Daniel Keogh is a visual artist from Bendigo, Australia. He recently quit his day job to peruse his adventures with art. Keogh had a keen interest in the historical world of art and artists. Some of the artists that left a lasting impression on Keogh are Francis Bacon, Caravaggio, Jean Michel Basquiat, and David Choe. He says, “I really draw inspiration from these people not so much through their artwork but their personal stories and what they stood for as people. Visually, I think most of my imagery comes more from pop culture, video games, Mad Magazine, cartoons, 90s sports icons, memes and just being an internet kid.” His work is the visual form of a fiesta that refuses to come to an end.
Keogh’s work is quite interesting because of his manual approach to the digital world. He draws everything on paper with a fine liner pen and scans every image by hand. He says, “I know a lot of people create digital art now using drawing tablets and styluses but I really love the physical act of drawing so I’m yet to make the jump to digital.” Later, he colors the images in Photoshop and separates them into layers. This allows him to move images around easily and draw a pattern into his collages. The process of creating a final artwork is a repetitive process that can take up to three days to complete. He does not shy away from making mistakes and cleaning up his act which shows his temperament as an artist to follow his own pace and patterns as he makes his way into the world of art. He says, “If you look closely at my work and zoom in on the details, you’ll see a lot of little flaws, my line isn’t smooth it has a rough edge, sometimes you can see the remnants of pencil drawings underneath and every now and then ill accidentally scan an eraser shaving or an eyelash but I like all of the little mistakes because to me it has character and is a little more alive than a typical digital drawing.”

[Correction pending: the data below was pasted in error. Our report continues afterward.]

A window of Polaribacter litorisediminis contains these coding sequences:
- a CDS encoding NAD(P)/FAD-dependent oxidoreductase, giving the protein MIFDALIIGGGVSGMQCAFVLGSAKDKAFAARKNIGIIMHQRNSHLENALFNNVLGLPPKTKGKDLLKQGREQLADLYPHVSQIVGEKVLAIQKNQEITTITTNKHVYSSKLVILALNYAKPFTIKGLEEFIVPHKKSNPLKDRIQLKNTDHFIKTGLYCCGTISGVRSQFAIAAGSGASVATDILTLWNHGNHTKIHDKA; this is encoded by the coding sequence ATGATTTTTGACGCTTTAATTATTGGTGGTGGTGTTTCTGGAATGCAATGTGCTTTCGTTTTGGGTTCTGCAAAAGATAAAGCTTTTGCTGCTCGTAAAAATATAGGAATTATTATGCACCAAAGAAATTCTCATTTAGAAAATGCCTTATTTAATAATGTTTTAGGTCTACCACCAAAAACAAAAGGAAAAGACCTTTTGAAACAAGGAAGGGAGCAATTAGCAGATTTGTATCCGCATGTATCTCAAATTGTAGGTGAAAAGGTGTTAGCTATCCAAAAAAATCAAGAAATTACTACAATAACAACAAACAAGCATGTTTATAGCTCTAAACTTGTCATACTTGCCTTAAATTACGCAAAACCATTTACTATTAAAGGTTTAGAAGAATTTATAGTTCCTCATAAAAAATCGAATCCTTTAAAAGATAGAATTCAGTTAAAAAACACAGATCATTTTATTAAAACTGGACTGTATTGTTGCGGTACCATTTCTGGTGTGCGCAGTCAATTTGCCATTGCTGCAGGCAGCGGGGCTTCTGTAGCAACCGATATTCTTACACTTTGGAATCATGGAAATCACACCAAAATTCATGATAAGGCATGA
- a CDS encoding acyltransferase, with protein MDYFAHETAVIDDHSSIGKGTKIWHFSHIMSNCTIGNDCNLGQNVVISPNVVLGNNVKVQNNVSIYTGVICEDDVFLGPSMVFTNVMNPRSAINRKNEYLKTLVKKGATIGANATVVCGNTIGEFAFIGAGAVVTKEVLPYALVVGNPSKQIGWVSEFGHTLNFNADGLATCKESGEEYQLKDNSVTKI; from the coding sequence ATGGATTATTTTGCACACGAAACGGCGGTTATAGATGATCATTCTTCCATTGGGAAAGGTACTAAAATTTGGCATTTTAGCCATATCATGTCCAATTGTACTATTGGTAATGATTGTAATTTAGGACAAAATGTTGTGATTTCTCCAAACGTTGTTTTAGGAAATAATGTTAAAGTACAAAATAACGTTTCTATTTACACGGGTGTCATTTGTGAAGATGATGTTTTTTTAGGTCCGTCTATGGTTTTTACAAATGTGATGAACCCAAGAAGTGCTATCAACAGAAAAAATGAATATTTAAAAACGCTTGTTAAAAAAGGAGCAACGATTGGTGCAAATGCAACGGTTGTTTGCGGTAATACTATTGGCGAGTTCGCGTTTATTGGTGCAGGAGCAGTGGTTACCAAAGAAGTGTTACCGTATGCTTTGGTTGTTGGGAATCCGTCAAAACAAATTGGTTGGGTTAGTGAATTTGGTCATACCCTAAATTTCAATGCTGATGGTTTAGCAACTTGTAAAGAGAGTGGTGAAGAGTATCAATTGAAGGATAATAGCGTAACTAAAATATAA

As an artist, Keogh creates complex images that have a lot of visual information to offer. His idea is to make a viewer stop scrolling and dive into a world of little visuals and invocations that are endlessly merging together and creating a complex world of narratives. He believes that a complex image with inexhaustible visuals is in a way “undeniable” as it has something in it for everyone. He says, “When I was younger people would often say things like ‘you know, sometimes less is more’ because I never really knew when to stop and I never wanted the drawing to be finished but I think I’ve adopted a ‘more is more’ kind of attitude.” Keogh’s idea of representing more and more is like weaving a patchwork of small details to form a larger narrative that can consume a mind with its authenticity and diversity.